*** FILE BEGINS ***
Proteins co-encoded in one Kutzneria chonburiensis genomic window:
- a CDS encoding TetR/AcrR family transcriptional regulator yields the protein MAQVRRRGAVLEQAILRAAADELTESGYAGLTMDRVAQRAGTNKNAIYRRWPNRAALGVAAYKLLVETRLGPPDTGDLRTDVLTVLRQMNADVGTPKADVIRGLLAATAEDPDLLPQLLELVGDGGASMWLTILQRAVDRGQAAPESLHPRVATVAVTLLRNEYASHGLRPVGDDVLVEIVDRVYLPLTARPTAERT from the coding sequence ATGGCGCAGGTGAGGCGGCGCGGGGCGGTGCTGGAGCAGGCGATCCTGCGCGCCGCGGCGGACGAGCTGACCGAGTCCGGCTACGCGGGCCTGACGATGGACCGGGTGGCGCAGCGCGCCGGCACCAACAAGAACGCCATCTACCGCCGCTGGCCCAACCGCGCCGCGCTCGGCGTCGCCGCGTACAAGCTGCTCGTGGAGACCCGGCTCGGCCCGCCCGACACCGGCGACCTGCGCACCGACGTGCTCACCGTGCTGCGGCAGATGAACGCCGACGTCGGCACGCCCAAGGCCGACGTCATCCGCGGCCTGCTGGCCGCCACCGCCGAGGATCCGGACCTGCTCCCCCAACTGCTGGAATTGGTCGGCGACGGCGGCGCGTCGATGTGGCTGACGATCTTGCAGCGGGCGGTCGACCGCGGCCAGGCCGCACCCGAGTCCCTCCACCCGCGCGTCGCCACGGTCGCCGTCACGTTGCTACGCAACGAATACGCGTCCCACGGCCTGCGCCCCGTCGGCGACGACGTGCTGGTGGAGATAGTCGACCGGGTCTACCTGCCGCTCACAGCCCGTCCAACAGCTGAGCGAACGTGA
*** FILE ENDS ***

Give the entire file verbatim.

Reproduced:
Proteins co-encoded in one Kutzneria chonburiensis genomic window:
- a CDS encoding TetR/AcrR family transcriptional regulator yields the protein MAQVRRRGAVLEQAILRAAADELTESGYAGLTMDRVAQRAGTNKNAIYRRWPNRAALGVAAYKLLVETRLGPPDTGDLRTDVLTVLRQMNADVGTPKADVIRGLLAATAEDPDLLPQLLELVGDGGASMWLTILQRAVDRGQAAPESLHPRVATVAVTLLRNEYASHGLRPVGDDVLVEIVDRVYLPLTARPTAERT from the coding sequence ATGGCGCAGGTGAGGCGGCGCGGGGCGGTGCTGGAGCAGGCGATCCTGCGCGCCGCGGCGGACGAGCTGACCGAGTCCGGCTACGCGGGCCTGACGATGGACCGGGTGGCGCAGCGCGCCGGCACCAACAAGAACGCCATCTACCGCCGCTGGCCCAACCGCGCCGCGCTCGGCGTCGCCGCGTACAAGCTGCTCGTGGAGACCCGGCTCGGCCCGCCCGACACCGGCGACCTGCGCACCGACGTGCTCACCGTGCTGCGGCAGATGAACGCCGACGTCGGCACGCCCAAGGCCGACGTCATCCGCGGCCTGCTGGCCGCCACCGCCGAGGATCCGGACCTGCTCCCCCAACTGCTGGAATTGGTCGGCGACGGCGGCGCGTCGATGTGGCTGACGATCTTGCAGCGGGCGGTCGACCGCGGCCAGGCCGCACCCGAGTCCCTCCACCCGCGCGTCGCCACGGTCGCCGTCACGTTGCTACGCAACGAATACGCGTCCCACGGCCTGCGCCCCGTCGGCGACGACGTGCTGGTGGAGATAGTCGACCGGGTCTACCTGCCGCTCACAGCCCGTCCAACAGCTGAGCGAACGTGA